Great to see Dr. Karen Lips comment on the Panama Canal breach of the frog-killing fungus. This is from The Scientist, specifically from a post dated Oct. 17 (full story here):

“The findings are a concern because it means the fungus will continue to move through eastern Panama, and we only have a [limited time] to do what we can to save the frogs, collect data, watch,” Karen Lips, herpetologist at Southern Illinois University at Carbondale, who monitors frogs populations in Panama, told The Scientist in an Email.

“There has never been any evidence that anything can stop the spread” of the fungus, Lips said. “It made it through Mexico and the Nicaraguan depression, so the narrow strip that is the canal is no significant barrier, nor did we expect it to be.”

Although the fungus may have spread across the canal on its own, the paper suggests that humans facilitated its jump across the canal, added Lips.

Maybe it wasn’t a chytrid-infected frog hopping the canal. Maybe it was scientists or tourists carrying the fungus on the soles of their shoes. A new report on the Panama Canal breach by the frog-killing chytrid fungus contains new, helpful perspective. Mongabay.com’s Rhett A. Butler writes, among other things, that:

“…there has been cautious hope that the Panama Canal would serve as a natural barrier to slow or even stop the spread of Chytrid to eastern Panama, a particularly species-rich region that had so far avoided the decimation seen in western Panama and Costa Rica. Now an international team of researchers report that Batrachochytrium dendrobatidis has been detected in three species east of the Panama Canal at Soberanía National Park. Although the scientists note that the results are preliminary and more work needs to be done to determine the origin and incidence of the Chytridiomycosis in Soberanía, the finding is bad news for Panama’s amphibians.

“The scientists say that physical barriers to the spread of Chytrid — including salt water, deforested lowlands where high temperatures kill the fungus, and the Panama Canal — are being “easily overcome” in Panama by “human movement of the pathogen”. In other words, human activities like tourism, scientific research, and construction are facilitating the epidemic. The authors suggest that measures to reduce transportation of Chytrid such as ‘bleaching boots and cleaning field gear between sites, and providing information at eco-lodges’ could help contain the disease.”

When the Titanic hit the iceberg, the crew first told the passengers not to worry. And now that scientists have discovered that a frog killing fungus has somehow jumped the Panama Canal into eastern Panama, they’re explaining it to us in calm, collected prose: “Our results suggest that Panama’s diverse and not fully described amphibian communities east of the canal are at risk. Precise predictions of future disease emergence events are not possible until factors underlying disease emergence, such as dispersal, are understood. However, if the fungal pathogen spreads in a pattern consistent with previous disease events in Panama, then detection of Bd at Tortı´ and other areas east of the Panama Canal is imminent.”

Somebody please sound the alarm and get the frogs into the lifeboats. (More on that in a second.) The discovery that the chytrid fungus has hopped the Panama Canal is the equivalent of a stock market crash for amphibians, and it should strike fear in the heart of every conservationist. Central and South America are home to the planet’s critical mass of ampihbian species.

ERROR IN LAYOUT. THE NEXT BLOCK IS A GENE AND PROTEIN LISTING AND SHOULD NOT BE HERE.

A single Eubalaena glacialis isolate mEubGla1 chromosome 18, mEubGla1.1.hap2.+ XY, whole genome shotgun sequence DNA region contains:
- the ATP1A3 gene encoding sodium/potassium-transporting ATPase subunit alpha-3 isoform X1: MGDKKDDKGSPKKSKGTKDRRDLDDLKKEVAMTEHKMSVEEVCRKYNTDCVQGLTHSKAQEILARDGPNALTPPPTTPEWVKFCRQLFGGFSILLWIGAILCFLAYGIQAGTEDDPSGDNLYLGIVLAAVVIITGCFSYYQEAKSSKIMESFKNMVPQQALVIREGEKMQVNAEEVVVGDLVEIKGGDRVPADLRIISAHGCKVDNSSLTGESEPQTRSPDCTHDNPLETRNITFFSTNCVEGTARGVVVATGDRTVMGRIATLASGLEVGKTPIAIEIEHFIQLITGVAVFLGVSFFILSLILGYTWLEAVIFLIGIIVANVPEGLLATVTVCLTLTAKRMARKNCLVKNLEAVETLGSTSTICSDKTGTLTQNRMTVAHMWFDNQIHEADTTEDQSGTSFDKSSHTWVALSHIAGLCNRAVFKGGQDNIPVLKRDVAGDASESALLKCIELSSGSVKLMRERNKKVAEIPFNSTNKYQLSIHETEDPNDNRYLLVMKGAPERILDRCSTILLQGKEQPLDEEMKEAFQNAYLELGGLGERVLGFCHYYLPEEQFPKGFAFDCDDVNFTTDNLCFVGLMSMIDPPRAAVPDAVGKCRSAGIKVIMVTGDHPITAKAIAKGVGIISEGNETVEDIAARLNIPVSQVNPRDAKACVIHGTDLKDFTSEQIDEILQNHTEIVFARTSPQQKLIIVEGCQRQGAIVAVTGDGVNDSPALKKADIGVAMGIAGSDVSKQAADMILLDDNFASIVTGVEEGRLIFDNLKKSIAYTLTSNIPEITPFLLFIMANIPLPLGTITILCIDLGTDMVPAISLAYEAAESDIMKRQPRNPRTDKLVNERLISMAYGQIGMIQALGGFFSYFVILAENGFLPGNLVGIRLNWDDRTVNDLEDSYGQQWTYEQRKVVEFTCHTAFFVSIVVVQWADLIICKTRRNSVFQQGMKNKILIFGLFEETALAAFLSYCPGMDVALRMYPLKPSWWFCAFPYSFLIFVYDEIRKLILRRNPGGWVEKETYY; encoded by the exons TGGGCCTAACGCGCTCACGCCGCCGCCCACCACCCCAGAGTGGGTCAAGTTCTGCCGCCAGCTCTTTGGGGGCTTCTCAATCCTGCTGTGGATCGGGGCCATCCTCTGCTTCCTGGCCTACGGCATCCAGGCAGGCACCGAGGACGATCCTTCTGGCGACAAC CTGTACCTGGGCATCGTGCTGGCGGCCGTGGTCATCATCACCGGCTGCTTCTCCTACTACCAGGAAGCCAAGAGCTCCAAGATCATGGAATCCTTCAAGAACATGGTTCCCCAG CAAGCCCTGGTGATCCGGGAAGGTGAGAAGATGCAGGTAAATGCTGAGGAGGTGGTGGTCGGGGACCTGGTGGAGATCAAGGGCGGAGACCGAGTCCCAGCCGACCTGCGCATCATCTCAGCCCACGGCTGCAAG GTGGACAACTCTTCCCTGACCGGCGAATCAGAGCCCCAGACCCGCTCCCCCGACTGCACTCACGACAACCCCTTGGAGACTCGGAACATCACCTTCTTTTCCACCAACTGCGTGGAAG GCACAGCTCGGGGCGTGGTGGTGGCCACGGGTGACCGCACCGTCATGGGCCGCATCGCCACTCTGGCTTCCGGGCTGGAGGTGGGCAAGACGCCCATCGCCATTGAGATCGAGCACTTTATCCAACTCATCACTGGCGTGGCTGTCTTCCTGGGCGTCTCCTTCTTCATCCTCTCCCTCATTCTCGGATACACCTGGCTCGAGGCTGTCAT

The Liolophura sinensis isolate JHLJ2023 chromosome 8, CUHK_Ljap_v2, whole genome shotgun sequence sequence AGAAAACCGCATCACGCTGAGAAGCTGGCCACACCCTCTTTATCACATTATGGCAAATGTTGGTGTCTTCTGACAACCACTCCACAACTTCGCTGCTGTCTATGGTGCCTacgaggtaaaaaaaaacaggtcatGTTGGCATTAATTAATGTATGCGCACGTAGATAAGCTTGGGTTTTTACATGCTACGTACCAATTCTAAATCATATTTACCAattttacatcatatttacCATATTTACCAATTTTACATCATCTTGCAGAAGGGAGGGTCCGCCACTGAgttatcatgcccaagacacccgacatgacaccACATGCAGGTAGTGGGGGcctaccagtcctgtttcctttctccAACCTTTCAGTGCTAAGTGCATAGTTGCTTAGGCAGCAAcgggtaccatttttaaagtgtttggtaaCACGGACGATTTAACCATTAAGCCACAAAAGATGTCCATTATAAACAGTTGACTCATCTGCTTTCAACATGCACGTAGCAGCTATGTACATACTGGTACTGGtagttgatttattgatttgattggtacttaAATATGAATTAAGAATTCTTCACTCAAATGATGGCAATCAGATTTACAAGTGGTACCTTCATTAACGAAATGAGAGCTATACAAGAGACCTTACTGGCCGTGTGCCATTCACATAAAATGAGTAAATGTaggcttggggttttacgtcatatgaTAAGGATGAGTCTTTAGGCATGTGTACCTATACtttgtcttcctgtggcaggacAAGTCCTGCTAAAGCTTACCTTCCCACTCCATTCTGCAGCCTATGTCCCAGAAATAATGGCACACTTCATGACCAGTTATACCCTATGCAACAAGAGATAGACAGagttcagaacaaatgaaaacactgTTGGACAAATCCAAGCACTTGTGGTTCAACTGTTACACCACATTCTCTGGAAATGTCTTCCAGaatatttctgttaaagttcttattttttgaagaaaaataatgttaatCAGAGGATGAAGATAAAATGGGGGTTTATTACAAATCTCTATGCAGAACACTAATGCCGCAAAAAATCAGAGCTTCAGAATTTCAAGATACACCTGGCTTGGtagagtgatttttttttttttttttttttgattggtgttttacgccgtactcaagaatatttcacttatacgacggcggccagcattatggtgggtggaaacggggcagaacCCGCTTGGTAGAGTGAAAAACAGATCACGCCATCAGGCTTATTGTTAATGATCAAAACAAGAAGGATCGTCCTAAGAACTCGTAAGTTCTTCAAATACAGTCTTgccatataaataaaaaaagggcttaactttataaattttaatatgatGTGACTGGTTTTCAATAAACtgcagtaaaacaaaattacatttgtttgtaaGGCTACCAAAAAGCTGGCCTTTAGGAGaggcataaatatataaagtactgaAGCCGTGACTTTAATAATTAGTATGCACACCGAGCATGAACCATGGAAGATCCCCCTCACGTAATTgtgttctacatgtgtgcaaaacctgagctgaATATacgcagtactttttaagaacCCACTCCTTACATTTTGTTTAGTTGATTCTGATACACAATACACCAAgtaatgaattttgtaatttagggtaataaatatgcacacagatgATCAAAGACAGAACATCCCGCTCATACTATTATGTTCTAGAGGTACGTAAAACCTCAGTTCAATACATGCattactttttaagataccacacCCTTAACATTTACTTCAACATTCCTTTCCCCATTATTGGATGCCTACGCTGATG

I’ll be writing about the discovery more in future posts, but for now, go to the scientists’ report in EcoHealth here.

Scientists have feared for some time that the canal would not hold back the spread of chytrid, which clogs amphibians’ delicate skin and basically chokes them to death because they breath through their miraculous skin. This disease, which is indigenous to southern Africa, was accidentally spread around the world in the mid 1900s. The African clawed frog, also indigenous to southern Africa, is immune to the disease and when the medical world discovered the species could be used as a pregnancy test — details here – it was shipped around the world, carrying the disease with it. Chytrid is fatal to 80 percent of amphibian species and has vanquished more than 100 species over the past 20 years.

Which brings us to Amphibian Ark, the organization I support that is in charge of the plan to avert the mass extinction of amphibian species. Studies predict that up to half of the 6,000 amphibian species will go extinct in our lifetime unless emergency measures are taken. It’s not just chytrid killing them off, but also habitat loss, pollution, and global warming. Amphibian Ark organizes zoos and conservation organizations to pluck the most endangered species from the wild, before they vanish, and put them into the “protective custody” of biosecure containers (or “lifeboats”) for breeding. Once the species are brought back to a critical mass population, they can be reintroduced into the wild.

It costs $100,000 to do the work and build the facilities to save one amphibian species. It’s a bargain.

I don’t think I’ve written such a “dramatic” post in this blog, but folks, if there was ever a time to get fired up and take action, this is the moment. The Panama Canal jump is a major breach.

Find out how to help at Amphibian Ark’s Web site. Tell other people. Please. More soon. Can you believe this is happening during the year of the frog?

(I’m grateful for the scientists’ discovery of the Panama Canal jump and don’t mean to be critical of the way they’re writing about the discovery. I know these scientists are passionate about saving amphibians. They’ve just been trained to write in science speak. That’s their job.)

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